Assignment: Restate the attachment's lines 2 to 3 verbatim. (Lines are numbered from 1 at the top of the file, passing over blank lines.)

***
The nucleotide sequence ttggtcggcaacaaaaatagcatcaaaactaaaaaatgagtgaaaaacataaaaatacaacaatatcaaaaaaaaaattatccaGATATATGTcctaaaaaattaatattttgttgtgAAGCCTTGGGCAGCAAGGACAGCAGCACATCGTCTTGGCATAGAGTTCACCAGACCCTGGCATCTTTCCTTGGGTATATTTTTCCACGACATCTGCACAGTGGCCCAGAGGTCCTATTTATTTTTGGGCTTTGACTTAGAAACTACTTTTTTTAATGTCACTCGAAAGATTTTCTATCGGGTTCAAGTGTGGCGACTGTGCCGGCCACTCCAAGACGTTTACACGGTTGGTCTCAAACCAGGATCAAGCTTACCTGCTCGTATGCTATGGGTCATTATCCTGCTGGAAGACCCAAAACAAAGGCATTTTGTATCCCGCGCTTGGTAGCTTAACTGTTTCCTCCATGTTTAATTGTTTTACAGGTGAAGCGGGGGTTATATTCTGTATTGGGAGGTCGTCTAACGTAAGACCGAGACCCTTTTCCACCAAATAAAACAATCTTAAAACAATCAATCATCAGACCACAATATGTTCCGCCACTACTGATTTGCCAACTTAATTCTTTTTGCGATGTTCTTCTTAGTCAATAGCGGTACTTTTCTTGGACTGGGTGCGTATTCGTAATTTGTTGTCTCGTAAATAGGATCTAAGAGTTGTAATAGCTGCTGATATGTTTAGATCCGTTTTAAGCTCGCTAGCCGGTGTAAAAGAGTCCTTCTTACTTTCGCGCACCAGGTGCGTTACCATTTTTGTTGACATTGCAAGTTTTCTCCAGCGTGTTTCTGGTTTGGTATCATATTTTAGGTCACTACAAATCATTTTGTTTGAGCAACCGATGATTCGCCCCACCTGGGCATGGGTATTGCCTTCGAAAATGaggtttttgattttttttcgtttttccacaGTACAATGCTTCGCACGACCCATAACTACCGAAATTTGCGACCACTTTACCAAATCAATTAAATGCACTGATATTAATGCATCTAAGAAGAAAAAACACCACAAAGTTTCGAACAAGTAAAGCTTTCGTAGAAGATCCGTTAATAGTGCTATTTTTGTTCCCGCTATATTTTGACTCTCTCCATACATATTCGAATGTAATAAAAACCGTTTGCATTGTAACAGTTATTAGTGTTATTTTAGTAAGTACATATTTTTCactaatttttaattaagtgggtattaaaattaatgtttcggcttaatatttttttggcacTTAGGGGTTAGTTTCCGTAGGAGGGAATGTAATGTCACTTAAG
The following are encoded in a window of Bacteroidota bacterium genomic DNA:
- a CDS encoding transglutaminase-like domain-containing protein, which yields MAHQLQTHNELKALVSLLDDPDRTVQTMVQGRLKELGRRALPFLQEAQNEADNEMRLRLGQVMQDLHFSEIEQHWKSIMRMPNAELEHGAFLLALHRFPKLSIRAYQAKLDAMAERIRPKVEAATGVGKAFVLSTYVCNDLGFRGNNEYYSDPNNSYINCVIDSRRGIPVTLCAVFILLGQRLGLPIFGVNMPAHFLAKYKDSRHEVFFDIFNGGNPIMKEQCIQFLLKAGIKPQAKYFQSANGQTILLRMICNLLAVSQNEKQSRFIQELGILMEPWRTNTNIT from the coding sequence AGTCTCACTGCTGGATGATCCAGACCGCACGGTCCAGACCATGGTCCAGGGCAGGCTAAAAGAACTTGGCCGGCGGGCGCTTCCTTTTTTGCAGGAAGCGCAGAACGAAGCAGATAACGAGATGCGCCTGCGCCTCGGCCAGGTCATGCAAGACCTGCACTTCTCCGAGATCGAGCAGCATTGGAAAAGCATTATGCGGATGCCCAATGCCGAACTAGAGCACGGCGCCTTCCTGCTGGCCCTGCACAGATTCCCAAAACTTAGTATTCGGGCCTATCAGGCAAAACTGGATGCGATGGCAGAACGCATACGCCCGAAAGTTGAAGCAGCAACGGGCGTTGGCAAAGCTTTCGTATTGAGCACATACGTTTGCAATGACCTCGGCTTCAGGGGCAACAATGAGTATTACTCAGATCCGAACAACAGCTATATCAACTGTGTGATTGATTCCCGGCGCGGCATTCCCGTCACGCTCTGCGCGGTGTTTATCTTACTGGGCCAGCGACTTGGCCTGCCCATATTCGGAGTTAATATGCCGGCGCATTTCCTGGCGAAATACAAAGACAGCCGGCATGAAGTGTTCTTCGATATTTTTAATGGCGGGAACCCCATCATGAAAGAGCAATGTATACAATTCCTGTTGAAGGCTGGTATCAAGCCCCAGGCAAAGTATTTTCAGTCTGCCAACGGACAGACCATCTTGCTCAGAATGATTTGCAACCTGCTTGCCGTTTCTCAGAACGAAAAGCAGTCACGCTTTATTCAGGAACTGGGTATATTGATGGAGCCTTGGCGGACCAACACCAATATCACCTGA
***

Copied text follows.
The following are encoded in a window of Bacteroidota bacterium genomic DNA:
- a CDS encoding transglutaminase-like domain-containing protein, which yields MAHQLQTHNELKALVSLLDDPDRTVQTMVQGRLKELGRRALPFLQEAQNEADNEMRLRLGQVMQDLHFSEIEQHWKSIMRMPNAELEHGAFLLALHRFPKLSIRAYQAKLDAMAERIRPKVEAATGVGKAFVLSTYVCNDLGFRGNNEYYSDPNNSYINCVIDSRRGIPVTLCAVFILLGQRLGLPIFGVNMPAHFLAKYKDSRHEVFFDIFNGGNPIMKEQCIQFLLKAGIKPQAKYFQSANGQTILLRMICNLLAVSQNEKQSRFIQELGILMEPWRTNTNIT from the coding sequence AGTCTCACTGCTGGATGATCCAGACCGCACGGTCCAGACCATGGTCCAGGGCAGGCTAAAAGAACTTGGCCGGCGGGCGCTTCCTTTTTTGCAGGAAGCGCAGAACGAAGCAGATAACGAGATGCGCCTGCGCCTCGGCCAGGTCATGCAAGACCTGCACTTCTCCGAGATCGAGCAGCATTGGAAAAGCATTATGCGGATGCCCAATGCCGAACTAGAGCACGGCGCCTTCCTGCTGGCCCTGCACAGATTCCCAAAACTTAGTATTCGGGCCTATCAGGCAAAACTGGATGCGATGGCAGAACGCATACGCCCGAAAGTTGAAGCAGCAACGGGCGTTGGCAAAGCTTTCGTATTGAGCACATACGTTTGCAATGACCTCGGCTTCAGGGGCAACAATGAGTATTACTCAGATCCGAACAACAGCTATATCAACTGTGTGATTGATTCCCGGCGCGGCATTCCCGTCACGCTCTGCGCGGTGTTTATCTTACTGGGCCAGCGACTTGGCCTGCCCATATTCGGAGTTAATATGCCGGCGCATTTCCTGGCGAAATACAAAGACAGCCGGCATGAAGTGTTCTTCGATATTTTTAATGGCGGGAACCCCATCATGAAAGAGCAATGTATACAATTCCTGTTGAAGGCTGGTATCAAGCCCCAGGCAAAGTATTTTCAGTCTGCCAACGGACAGACCATCTTGCTCAGAATGATTTGCAACCTGCTTGCCGTTTCTCAGAACGAAAAGCAGTCACGCTTTATTCAGGAACTGGGTATATTGATGGAGCCTTGGCGGACCAACACCAATATCACCTGA